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Cinnamon: Sweet Sensation
Cinnamomum zeylanicum / Cinnamomum cassia • Sanskrit: Tvak • Hindi: Dalchini
Cinnamon is called tvak in Sanskrit, which literally means “skin,” because it is obtained by peeling off the sweet inner bark, or skin, of the tree. Like many other chai spices, cinnamon’s warming nature aids digestion and is traditionally used for a variety of stomach and intestinal imbalances such as indigestion, nausea, gas, vomiting and diarrhea. As a home remedy, it can be made into a tea or added to food to improve circulation and relieve a general feeling of coldness. It can also alleviate menstrual pain, abdominal cramping and muscle spasms.
Cinnamon warms the internal body and is used medicinally in Ayurveda as a general tonic for the organs and to increase vitality. It warms the kidneys, strengthens the adrenals and the heart, and purifies the blood. Acting as an expectorant on the lungs, it is useful for coughs, congestion and asthma. Cinnamon is considered an aphrodisiac and is used to alleviate male sexual debility.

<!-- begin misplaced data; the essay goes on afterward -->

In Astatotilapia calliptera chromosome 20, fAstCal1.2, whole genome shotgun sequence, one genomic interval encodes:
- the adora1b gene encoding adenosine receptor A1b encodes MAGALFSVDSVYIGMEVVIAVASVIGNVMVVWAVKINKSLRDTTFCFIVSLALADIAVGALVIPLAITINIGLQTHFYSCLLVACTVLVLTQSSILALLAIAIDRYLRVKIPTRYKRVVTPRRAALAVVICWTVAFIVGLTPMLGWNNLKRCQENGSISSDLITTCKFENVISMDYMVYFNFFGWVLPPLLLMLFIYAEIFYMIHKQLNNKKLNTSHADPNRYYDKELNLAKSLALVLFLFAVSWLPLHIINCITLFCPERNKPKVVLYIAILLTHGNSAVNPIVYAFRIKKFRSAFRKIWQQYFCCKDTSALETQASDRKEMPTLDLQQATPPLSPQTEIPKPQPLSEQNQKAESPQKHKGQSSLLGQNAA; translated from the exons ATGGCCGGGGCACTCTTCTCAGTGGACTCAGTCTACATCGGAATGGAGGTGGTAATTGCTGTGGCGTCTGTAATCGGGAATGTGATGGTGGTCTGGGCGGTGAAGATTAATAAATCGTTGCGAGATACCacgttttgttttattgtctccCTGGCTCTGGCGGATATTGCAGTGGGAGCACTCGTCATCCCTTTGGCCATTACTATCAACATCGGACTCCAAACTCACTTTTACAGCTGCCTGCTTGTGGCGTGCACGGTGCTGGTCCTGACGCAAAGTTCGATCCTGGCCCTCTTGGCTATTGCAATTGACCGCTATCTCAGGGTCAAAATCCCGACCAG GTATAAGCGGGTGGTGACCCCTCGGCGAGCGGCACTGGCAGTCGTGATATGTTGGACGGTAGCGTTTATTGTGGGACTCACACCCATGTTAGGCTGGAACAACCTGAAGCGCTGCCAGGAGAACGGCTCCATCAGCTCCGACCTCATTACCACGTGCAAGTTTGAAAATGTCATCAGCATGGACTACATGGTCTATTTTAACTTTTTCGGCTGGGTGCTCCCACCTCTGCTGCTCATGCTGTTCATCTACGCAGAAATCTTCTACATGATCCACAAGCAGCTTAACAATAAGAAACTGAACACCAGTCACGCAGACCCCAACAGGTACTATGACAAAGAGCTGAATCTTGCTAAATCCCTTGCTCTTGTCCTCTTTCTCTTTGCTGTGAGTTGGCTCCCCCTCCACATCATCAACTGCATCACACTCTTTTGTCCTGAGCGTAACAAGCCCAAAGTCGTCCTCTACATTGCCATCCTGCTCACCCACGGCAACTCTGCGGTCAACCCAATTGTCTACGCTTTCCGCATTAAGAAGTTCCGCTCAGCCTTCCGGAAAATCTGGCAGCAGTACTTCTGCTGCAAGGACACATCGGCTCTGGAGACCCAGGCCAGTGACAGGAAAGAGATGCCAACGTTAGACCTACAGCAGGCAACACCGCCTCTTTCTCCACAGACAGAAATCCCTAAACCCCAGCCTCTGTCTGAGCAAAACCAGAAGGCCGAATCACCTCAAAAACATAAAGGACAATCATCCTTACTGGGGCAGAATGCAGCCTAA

There is a significant difference between what is called “true cinnamon” or “Ceylon cinnamon” and its relative cassia bark, commonly referred to as cinnamon in North America. True cinnamon has a sweet, subtle flavor, while cassia’s taste is strong, pungent and even peppery. One can identify Ceylon cinnamon by its soft, tan, multi-layered stick that is easy to break up by hand. Cassia, on the other hand, is very hard and reddish brown in color and consists of a single thick quill of bark.
The flavor of cassia cinnamon can be overpowering and can easily dominate a masala chai if too much is used. Using just a little as an accent, however, adds a wonderful taste. We prefer the delicate taste of Ceylon cinnamon in our masala chai. When adding cinnamon to chai, it is better to use the stick than the powder. The stick will give your chai a richer taste and prevent it from becoming “muddy,” which happens when fine cinnamon powder does not thoroughly strain out.
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